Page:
The Atlanta Braves have not publicly said they are against giving away long contracts to players over 30, but it’s pretty clear, judging from their latest transactions, that they are not comfortable doing that.
In theory, that is a fine strategy: baseball players, like all human beings, tend to slip physically due to age.
They could, and should, have handled the Freddie Freeman situation a little better.
To review: Atlanta traded for Oakland Athletics first baseman Matt Olson on Monday, and extended him on an eight-year, $168 million deal on Tuesday.
Freeman, currently 32, was asking for a six-year pact, one that Atlanta was clearly not comfortable offering.
Could the Braves have made an exception?
From a business standpoint, one can understand the Braves.
Atlanta Didn’t Let Freeman Know They Were Trading For Olson
However, according to NY Post’s Joel Sherman, the Braves didn’t even bother giving Freeman a heads up about their plans with Olson, at least to see if there cold be a change of heart from the player.
Source told The Post that the #Braves did not give Freeman or his representatives a heads up that the Olson trade was coming.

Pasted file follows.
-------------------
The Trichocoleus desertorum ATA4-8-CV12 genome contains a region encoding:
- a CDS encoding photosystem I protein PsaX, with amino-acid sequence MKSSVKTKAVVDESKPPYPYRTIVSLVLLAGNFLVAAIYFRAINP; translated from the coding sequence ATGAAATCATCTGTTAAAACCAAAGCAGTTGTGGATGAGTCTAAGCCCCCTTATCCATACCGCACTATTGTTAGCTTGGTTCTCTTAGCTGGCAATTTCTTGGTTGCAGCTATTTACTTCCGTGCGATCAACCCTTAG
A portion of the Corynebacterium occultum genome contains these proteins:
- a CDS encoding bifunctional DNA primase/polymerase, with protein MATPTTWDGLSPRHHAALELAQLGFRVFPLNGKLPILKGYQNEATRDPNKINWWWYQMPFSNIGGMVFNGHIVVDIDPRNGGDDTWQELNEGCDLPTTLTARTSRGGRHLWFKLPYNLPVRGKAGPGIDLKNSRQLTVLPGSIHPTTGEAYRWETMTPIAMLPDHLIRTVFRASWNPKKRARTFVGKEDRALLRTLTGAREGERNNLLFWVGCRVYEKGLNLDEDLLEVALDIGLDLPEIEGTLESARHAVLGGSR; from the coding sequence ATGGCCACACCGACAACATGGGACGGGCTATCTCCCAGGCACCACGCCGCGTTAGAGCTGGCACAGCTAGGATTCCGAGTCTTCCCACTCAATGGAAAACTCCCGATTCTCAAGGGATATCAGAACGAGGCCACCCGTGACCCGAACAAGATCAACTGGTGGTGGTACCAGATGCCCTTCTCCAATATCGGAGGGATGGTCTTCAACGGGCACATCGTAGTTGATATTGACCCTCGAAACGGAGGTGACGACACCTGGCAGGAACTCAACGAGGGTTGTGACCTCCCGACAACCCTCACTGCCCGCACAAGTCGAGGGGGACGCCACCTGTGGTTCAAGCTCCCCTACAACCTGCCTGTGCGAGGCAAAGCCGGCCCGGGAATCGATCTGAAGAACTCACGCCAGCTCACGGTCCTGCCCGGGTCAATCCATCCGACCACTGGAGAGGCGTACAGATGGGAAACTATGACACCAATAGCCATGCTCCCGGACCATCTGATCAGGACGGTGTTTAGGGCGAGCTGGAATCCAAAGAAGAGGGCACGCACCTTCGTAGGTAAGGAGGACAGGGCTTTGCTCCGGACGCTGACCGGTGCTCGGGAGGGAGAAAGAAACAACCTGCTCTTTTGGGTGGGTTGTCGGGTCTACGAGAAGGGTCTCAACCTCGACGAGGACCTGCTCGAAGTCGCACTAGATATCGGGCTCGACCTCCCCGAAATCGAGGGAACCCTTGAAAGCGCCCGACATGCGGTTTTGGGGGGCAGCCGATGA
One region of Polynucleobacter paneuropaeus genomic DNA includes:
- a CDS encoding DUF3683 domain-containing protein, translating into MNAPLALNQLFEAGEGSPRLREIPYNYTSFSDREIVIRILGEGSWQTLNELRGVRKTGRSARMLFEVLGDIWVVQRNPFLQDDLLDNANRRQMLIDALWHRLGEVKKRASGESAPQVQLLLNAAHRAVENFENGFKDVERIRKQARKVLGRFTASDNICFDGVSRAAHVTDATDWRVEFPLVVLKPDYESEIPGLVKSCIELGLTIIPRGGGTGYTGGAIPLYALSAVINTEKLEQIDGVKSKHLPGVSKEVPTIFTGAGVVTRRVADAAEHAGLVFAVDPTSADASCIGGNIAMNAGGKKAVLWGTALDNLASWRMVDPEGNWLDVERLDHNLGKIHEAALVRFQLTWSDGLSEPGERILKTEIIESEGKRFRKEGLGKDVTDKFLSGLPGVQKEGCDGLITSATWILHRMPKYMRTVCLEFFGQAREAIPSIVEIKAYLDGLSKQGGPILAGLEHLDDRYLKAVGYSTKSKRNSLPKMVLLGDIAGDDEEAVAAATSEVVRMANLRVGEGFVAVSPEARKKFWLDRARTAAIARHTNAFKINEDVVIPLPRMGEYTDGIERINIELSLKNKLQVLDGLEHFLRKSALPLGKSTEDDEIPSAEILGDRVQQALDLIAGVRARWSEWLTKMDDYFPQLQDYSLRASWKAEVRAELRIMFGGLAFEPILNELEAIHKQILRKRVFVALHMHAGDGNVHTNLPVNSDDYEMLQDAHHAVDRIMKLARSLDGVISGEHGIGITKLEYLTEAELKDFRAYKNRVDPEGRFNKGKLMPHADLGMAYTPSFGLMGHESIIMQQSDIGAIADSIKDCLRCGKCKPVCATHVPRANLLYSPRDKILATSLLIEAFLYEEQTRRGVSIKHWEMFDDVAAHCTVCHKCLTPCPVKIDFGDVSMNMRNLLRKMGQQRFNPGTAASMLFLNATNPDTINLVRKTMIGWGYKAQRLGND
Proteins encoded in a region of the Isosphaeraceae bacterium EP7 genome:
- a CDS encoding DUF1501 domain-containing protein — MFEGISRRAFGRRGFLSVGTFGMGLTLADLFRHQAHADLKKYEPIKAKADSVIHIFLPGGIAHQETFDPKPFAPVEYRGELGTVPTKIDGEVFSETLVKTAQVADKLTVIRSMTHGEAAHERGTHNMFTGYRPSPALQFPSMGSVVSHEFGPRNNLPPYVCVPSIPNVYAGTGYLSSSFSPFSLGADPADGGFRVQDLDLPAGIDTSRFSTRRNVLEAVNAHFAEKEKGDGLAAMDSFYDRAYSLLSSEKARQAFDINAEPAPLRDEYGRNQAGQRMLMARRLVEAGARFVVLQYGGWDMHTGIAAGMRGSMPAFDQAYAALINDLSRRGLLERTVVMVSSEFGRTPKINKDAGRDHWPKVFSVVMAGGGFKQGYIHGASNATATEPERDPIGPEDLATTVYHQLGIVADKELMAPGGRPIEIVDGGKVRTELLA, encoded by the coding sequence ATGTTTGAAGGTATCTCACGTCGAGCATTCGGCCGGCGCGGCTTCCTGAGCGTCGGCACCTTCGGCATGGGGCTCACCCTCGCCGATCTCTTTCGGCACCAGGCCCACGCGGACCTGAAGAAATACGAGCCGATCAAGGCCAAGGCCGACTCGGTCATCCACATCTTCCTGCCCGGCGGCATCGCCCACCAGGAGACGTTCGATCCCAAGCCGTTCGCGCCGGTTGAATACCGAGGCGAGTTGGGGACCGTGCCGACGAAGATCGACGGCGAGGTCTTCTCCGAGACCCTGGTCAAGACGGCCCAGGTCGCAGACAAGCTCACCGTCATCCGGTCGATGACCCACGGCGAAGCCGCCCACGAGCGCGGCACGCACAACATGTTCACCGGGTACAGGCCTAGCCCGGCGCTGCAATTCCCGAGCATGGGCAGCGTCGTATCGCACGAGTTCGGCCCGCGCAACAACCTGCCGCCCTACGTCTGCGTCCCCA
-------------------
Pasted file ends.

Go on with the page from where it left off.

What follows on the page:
— Joel Sherman (@Joelsherman1) March 14, 2022
Freeman, drafted and developed by the Braves, has been with the team since 2010: he, at least, deserved to know what the team was up to.
In the specific case of Olson’s extension, the team clearly felt comfortable with it because it would pay him close to $20 million per year until he is 35.
The Braves didn’t want to go around $30 million per year and pay Freeman until he was 38.
“Olson’s 8-yr, $168M extension with the #Braves takes him thru his age-35 season. If hold up with Atl was that Freeman wanted 6-yr deal not 5 Braves offering. 6 would have taken thru age-37 campaign,” Sherman tweeted.
Olson’s 8-yr, $168M extension with the #Braves takes him thru his age-35 season. If hold up with Atl was that Freeman wanted 6-yr deal not 5 Braves offering. 6 would have taken thru age-37 campaign
— Joel Sherman (@Joelsherman1) March 15, 2022
It’s a franchise philosophy and it’s understandable: the way in which they operated, however, could have been better.